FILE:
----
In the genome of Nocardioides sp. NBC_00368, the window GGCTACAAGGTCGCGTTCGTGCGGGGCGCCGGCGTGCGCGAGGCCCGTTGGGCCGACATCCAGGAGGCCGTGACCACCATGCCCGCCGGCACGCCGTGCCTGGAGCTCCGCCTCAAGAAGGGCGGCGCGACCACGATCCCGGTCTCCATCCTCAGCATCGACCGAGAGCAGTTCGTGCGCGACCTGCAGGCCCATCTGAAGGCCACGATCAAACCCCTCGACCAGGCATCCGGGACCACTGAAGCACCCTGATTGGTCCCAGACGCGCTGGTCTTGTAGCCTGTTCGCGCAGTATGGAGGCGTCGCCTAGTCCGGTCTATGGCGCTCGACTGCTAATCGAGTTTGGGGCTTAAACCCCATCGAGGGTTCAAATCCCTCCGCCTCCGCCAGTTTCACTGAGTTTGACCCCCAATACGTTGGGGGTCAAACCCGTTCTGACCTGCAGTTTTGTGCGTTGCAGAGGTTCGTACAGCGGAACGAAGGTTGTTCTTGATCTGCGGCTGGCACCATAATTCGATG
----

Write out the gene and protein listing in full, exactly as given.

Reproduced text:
In the genome of Nocardioides sp. NBC_00368, the window GGCTACAAGGTCGCGTTCGTGCGGGGCGCCGGCGTGCGCGAGGCCCGTTGGGCCGACATCCAGGAGGCCGTGACCACCATGCCCGCCGGCACGCCGTGCCTGGAGCTCCGCCTCAAGAAGGGCGGCGCGACCACGATCCCGGTCTCCATCCTCAGCATCGACCGAGAGCAGTTCGTGCGCGACCTGCAGGCCCATCTGAAGGCCACGATCAAACCCCTCGACCAGGCATCCGGGACCACTGAAGCACCCTGATTGGTCCCAGACGCGCTGGTCTTGTAGCCTGTTCGCGCAGTATGGAGGCGTCGCCTAGTCCGGTCTATGGCGCTCGACTGCTAATCGAGTTTGGGGCTTAAACCCCATCGAGGGTTCAAATCCCTCCGCCTCCGCCAGTTTCACTGAGTTTGACCCCCAATACGTTGGGGGTCAAACCCGTTCTGACCTGCAGTTTTGTGCGTTGCAGAGGTTCGTACAGCGGAACGAAGGTTGTTCTTGATCTGCGGCTGGCACCATAATTCGATG